A bill to reauthorize the FCC for the first time in more than 25 years sailed through a Communications & Technology Subcommittee this week and on to the full Energy & Commerce Committee. The legislation advanced by Subcommittee Chairman Marsha Blackburn (R-Tenn.) was a bipartisan consensus package of agency process and reporting reforms, as well as public safety, veterans, and other telecommunications matters. She said, “The agency plays an increasingly important role as society becomes more dependent on technology, and the authorizing statute needs to be updated to reflect the current state of the communications marketplace.”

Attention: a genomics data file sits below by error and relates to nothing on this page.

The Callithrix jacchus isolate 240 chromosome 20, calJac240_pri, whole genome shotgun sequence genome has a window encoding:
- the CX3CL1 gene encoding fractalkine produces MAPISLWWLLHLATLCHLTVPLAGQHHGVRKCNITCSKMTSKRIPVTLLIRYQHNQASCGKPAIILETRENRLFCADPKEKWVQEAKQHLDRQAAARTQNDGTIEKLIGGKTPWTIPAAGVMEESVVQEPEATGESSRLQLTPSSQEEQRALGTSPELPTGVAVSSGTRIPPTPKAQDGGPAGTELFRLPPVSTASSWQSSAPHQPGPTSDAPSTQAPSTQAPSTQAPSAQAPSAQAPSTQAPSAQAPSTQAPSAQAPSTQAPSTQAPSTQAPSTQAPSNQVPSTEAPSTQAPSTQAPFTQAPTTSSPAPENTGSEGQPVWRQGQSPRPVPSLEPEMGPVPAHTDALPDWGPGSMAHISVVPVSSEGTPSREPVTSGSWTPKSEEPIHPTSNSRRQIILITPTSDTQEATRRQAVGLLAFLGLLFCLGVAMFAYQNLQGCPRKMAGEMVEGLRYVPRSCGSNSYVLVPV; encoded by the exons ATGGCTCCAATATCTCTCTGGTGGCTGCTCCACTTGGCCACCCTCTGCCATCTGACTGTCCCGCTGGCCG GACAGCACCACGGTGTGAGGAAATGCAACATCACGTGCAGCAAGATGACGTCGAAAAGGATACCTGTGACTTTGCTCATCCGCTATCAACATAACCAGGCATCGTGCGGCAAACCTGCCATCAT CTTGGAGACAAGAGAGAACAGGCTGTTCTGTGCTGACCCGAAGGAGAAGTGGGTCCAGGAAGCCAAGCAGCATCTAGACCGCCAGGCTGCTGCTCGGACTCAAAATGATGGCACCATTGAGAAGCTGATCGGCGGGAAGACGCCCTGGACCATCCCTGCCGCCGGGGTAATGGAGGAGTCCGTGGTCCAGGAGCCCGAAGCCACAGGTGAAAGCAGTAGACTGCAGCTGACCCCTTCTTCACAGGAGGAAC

It is notable that previous language to strike the current newspaper-broadcast cross-ownership ban was among that which did not make it into the package; however, such issues and others, like spectrum re-packing concerns, may well come up during full committee consideration of the bill.
FCC Commissioner Michael O’Rielly was among those pleased with the advancement of the legislation. Welcoming the subcommittee’s move, he commented, “This legislation codifies key process reforms Chairman Pai and I have championed and that have been adopted into our daily procedures at the Commission. Making these permanent will ensure certainty and transparency to the agency for the future.”
Find more about the bill from the committee here.
By Aaron Mercer, Vice President of Government Relations
Published: October 13, 2017